Big splash in today's Guardian about government plans to beef up the content and difficulty of GCSEs in Maths and English - which doesn't apply north of the border, of course, but may end up being an indication of the way the wind is blowing, metaphorically speaking.
Anyhoo, there's a comment by Baroness Warnock which you can find here, and I've got to say, the old girl could be talking a lot of sense. I know that a lot of teachers and educational thinkers were disappointed when the government turned down the recommendation of the Tomlinson Report, and it does get me vaguely nostalgic for the Howie Report which came out in Scotland... ooh, ages ago. Basically Professor Howie - the guy's a mathematician, which has to count for something - said we needed to do something about the Higher exams, which are taken mainly by fifth years, who then get a university place based on their Highers, provided they do well enough. Which means they then do... er, what, exactly, in sixth year? "P*ss about!" I can hear the teachers saying in frustration. Well, the Prof suggested we go for a Baccalaureate thingy, which more academic pupils could get by the end of sixth year, which would (a) keep them studying (b) be a nice European way of doing things and (c) insist on students studying a reasonably wide range of disciplines. Less academic/more vocational pupils meanwhile would study for a vocational qualification, with exit points at the end of fourth, fifth or sixth year.
Not a bad idea, I thought at the time - though no-one asked me. But this was not great news to a couple of groups of people. Firstly, to the universities, who insisted that they wanted the Highers (fifth year, remember) to remain the benchmark for uni entry. And why would that be, exactly? Anyone? Well, that way you get more people through the door, of course. (Well, duh!) Which has to be a good thing, surely? See Baroness Warnock for thoughts on that argument.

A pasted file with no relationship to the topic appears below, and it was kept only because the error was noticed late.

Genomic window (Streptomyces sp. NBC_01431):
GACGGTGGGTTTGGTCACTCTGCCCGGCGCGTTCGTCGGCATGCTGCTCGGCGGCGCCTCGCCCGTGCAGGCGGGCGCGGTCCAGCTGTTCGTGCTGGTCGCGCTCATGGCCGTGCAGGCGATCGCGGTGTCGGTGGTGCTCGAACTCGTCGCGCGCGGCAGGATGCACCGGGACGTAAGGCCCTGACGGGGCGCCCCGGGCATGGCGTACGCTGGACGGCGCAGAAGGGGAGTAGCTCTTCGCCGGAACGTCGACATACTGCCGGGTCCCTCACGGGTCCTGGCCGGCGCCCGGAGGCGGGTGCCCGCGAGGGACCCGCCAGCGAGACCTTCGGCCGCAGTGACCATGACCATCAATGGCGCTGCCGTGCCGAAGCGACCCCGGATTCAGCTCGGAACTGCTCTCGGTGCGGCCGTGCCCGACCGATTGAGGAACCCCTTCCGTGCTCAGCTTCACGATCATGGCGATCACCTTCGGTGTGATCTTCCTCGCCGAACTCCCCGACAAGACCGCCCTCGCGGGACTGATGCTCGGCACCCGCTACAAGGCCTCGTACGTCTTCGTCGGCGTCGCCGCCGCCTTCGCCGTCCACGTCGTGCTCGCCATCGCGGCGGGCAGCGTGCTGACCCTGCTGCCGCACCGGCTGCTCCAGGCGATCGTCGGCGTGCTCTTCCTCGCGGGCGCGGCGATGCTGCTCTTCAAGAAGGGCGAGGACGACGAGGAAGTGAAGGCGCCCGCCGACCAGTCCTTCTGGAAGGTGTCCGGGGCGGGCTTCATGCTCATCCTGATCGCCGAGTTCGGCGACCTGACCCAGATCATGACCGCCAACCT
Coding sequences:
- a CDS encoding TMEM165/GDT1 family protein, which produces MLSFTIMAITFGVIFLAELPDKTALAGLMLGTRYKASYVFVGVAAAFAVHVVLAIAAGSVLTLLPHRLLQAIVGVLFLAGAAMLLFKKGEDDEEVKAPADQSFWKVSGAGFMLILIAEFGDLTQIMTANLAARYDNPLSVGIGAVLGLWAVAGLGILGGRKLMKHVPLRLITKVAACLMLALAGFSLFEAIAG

And the second group? That's the group of people who go wild-eyed crazy when they see someone venture anywhere near the phrase "more academic pupils" like I did above; who complain that there can be no division between "vocational" and "academic" study, and who think that suddenly we're talking about reintroducing the 11-plus (which we never had here anyway). These people are more politicians than they are teachers, believe me.
It's weird: most of the pupils who leave for university see it as part of the process of training for a better-paid job, which is what the polytechnics and colleges used to do so well. So maybe that's Mrs Thatcher's legacy (always blame Mrs T, remember, though by jings Tony and chums don't seem keen to change things): polytechnics get to call themselves universities, and universities get to do the job of polytechnics. Orwell would be amused, at least.